- Able and willing to provide written informed assent/consent and able to obtain written parental or guardian permission (if required as specified by the site, by state law, and/or IRB policy, and detailed in each site's protocol implementation plan [PIP]) to be screened for and to enroll in this study
To be considered eligible for enrollment, an individual must not meet any of the criteria listed below.
- Gross cognitive limitations, acute emotional instability, or medical or mental health illness that in the opinion of site personnel would impair the individual’s ability to provide informed consent and/or interfere with the protocol’s objectives.
- Concurrent participation in interventional studies addressing adherence unless approved in advance by study team
- Positive pregnancy test at the time of enrollment. If participant becomes pregnant while on study, they may continue on study
- Currently using or planning to use an electronic dose monitoring and reminder device outside of the study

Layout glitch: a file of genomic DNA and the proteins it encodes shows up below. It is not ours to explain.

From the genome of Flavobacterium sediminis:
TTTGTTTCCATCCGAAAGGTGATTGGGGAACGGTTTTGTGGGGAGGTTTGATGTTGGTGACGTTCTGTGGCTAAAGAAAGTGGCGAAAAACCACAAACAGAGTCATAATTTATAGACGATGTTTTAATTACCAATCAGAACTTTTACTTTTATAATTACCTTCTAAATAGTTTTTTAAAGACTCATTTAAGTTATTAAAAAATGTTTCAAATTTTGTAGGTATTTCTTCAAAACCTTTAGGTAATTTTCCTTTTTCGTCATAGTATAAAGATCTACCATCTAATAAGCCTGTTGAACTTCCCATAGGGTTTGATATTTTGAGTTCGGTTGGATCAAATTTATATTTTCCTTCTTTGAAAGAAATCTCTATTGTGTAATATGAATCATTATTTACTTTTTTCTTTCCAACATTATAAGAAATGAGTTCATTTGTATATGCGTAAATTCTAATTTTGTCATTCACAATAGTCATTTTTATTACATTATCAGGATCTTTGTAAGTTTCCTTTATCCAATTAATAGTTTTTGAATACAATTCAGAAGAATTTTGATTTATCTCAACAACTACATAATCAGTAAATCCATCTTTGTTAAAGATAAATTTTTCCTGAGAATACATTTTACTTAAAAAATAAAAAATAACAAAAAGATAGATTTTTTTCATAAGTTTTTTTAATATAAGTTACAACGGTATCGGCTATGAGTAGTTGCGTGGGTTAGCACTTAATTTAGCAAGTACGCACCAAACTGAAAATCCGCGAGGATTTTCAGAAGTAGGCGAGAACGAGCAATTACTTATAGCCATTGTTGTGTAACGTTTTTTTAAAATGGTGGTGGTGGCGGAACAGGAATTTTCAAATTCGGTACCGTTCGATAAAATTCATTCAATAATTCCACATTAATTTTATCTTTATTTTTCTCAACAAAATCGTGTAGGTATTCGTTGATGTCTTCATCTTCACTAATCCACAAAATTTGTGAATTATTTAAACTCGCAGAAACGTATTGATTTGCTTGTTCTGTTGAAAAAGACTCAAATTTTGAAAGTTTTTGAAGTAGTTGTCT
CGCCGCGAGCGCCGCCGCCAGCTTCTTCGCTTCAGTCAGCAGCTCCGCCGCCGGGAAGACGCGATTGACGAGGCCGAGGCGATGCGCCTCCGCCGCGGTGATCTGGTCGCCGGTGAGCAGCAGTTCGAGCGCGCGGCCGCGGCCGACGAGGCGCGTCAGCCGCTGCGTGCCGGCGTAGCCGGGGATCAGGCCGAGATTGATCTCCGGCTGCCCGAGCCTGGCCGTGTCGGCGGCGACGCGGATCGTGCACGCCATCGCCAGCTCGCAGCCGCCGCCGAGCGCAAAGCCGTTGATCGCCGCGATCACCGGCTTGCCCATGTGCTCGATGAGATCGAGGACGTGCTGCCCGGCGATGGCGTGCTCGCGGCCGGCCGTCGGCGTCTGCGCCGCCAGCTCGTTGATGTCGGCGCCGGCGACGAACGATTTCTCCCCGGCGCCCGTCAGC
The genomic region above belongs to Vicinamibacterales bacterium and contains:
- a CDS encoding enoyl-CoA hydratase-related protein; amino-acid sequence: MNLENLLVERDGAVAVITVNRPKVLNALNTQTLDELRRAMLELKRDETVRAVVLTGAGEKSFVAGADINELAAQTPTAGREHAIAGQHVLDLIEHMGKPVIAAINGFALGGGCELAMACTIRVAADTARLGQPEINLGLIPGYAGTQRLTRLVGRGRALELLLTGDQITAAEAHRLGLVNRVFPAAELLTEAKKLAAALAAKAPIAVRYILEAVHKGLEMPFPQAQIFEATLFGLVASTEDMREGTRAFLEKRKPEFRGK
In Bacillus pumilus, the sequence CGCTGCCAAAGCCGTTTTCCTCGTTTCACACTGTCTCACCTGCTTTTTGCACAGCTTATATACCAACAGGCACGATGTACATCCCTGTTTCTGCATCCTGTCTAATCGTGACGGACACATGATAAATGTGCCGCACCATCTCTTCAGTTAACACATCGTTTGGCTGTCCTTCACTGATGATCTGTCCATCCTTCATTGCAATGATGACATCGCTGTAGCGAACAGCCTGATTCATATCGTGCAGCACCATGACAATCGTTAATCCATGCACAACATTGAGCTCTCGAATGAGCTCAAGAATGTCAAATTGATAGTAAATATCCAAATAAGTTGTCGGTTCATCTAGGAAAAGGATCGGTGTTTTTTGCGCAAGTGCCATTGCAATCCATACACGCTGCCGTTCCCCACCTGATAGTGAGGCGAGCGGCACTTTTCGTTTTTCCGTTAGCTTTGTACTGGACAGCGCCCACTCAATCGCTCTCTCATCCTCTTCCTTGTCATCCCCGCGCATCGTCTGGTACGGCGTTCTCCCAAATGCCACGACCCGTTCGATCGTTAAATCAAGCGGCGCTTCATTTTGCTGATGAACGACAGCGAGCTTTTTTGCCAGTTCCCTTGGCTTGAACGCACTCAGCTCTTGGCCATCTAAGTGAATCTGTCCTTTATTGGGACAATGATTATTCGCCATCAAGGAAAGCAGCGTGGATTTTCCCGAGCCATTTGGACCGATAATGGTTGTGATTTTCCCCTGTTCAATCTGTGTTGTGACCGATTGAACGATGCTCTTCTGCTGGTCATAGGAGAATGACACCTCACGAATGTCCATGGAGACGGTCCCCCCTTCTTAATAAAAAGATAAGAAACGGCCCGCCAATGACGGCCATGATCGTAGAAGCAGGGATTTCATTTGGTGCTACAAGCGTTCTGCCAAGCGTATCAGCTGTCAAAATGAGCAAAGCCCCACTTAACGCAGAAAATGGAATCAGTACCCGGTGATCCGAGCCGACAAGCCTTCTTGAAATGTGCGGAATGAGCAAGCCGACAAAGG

Primary Outcome Measure:
1. Proportion of participants with plasma Human Immunodeficiency Virus - Type I ribonucleic acid (HIV-1 RNA) levels less than (<) 50 copies/ml at week 12
Participants with HIV-1 RNA < 50 copies/ml within the week 12 window (± 14 days) are classified as successes. Participants with HIV-1 RNA ≥ 50 copies/ml or with no HIV-1 RNA measurement within the week 12 window are classified as failures.
2. Proportion of participants with HIV-1 RNA < 200 copies/ml at week 12
Participants with HIV-1 RNA < 200 copies/ml within the week 12 window (± 14 days) are classified as successes. Participants with HIV-1 RNA ≥ 200 copies/ml or with no HIV-1 RNA measurement within the week 12 window are classified as failures.
Secondary Outcome Measure:
3. Proportion of participants with HIV-1 RNA < 50 copies/ml at weeks 24, 36 and 48
Participants with HIV-1 RNA < 50 copies/ml within each week window (± 28 days) are classified as successes. Participants with HIV-1 RNA ≥ 50 copies/ml or with no HIV-1 RNA measurement within the week window are classified as failures.